companies. If it wasn't for opensource, standards wouldn't stand a
chance in that environment. It's far to expensive and time consuming to
stick with standards. The normal scenario would be to buy 3'rd party
products, and unless you have a paying customer, that's not going to
happen. This is product development companies, not consulting. The only
thing that we have actually payed for, Ever, I think is our development
environment and licences for MS Office.
The best a standards-based product selling company really can do, is to
rely on "piracy" to sell their products. Far to many products today you
can't even download and develop with, without paying development licence
for it. Risky business for me is when you can't afford to have
developers doing exactly that, because you have a product that you'd
rather sell to one unhappy customer (that didn't get what he expected),
instead of 100 happy ones that knew beforehand what they bought. Jasc
did a great job on this (PaintShop). It was the first (really the first)
software I downloaded out of internet. I could use it for free and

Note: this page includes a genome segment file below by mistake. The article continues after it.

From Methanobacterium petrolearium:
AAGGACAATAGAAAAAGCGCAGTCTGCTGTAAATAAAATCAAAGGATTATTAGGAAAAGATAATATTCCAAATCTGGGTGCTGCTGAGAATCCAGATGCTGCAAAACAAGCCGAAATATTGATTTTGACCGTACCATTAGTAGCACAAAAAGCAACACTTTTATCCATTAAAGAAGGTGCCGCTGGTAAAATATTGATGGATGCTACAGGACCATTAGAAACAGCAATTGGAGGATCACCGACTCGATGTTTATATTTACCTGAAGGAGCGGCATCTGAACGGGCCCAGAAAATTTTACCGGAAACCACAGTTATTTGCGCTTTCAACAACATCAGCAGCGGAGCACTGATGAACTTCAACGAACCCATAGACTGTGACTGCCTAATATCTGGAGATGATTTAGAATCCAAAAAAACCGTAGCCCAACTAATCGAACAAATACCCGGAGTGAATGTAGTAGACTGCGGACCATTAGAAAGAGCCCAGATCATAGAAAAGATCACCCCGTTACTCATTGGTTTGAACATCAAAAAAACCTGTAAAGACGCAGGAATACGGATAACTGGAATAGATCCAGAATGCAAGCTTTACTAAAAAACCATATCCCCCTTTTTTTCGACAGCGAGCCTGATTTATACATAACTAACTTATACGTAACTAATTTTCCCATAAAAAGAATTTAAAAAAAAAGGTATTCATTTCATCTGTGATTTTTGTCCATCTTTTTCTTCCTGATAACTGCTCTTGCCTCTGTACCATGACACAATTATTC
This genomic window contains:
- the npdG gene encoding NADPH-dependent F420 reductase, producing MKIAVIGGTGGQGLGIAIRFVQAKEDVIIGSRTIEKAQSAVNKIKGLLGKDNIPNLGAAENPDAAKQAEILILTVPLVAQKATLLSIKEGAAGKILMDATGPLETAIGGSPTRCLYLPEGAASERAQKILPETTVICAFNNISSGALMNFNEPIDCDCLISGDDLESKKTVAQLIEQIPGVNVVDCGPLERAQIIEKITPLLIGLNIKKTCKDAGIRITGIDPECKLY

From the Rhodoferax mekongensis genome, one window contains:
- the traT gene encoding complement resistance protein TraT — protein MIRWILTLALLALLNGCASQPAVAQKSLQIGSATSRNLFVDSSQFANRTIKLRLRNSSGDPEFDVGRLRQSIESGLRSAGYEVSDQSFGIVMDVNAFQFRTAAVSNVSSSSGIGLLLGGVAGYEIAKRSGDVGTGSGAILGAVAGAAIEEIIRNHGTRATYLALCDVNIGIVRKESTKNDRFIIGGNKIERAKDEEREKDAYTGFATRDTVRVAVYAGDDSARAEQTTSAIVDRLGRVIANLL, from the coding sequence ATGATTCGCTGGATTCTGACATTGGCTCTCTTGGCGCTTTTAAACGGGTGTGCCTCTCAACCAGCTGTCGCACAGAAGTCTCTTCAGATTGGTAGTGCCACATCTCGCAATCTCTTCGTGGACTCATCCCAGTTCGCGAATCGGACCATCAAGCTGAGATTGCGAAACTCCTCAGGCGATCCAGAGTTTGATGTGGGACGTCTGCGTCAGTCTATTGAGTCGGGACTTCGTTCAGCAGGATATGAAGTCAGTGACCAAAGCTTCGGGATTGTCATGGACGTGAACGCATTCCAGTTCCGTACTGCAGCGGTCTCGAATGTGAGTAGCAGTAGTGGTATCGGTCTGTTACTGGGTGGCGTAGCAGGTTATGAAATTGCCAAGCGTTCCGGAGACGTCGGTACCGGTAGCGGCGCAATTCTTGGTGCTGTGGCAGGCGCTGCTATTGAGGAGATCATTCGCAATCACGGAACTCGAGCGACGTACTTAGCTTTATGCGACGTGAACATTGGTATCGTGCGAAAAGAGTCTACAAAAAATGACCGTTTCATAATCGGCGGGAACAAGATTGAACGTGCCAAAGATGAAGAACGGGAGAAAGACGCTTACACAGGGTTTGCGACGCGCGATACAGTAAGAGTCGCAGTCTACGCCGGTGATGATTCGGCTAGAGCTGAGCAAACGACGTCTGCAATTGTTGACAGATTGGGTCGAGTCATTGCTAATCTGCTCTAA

learned it. Over the years I've bought at least 5 or 6 licences from
them. Just because I could use it for free in the beginning. We all know
how that works, don't we.
But OSS is the joker in the game. With open source software, standards
stand a chance. And that's where it works. You trade into a standard
that you get for free, until you know you have it working (and someone
is paying for it), then you can go hunt for faster implementations.
Better support. Nicer logotypes. Whatever you need. And only then you
pay for it.
How to get X3D to fit into this is however darkness. It just doesn't
seem to fit into the eco-system of software development... you know len,
when you have a company like Lattice (which seem to be featured on the
Web3D CD btw), it stands pretty strong againts X3D. Why interoperate
based on a standard, when you have no competition? It's not like
Microsoft lost the war, did they?
Very little about X3D ...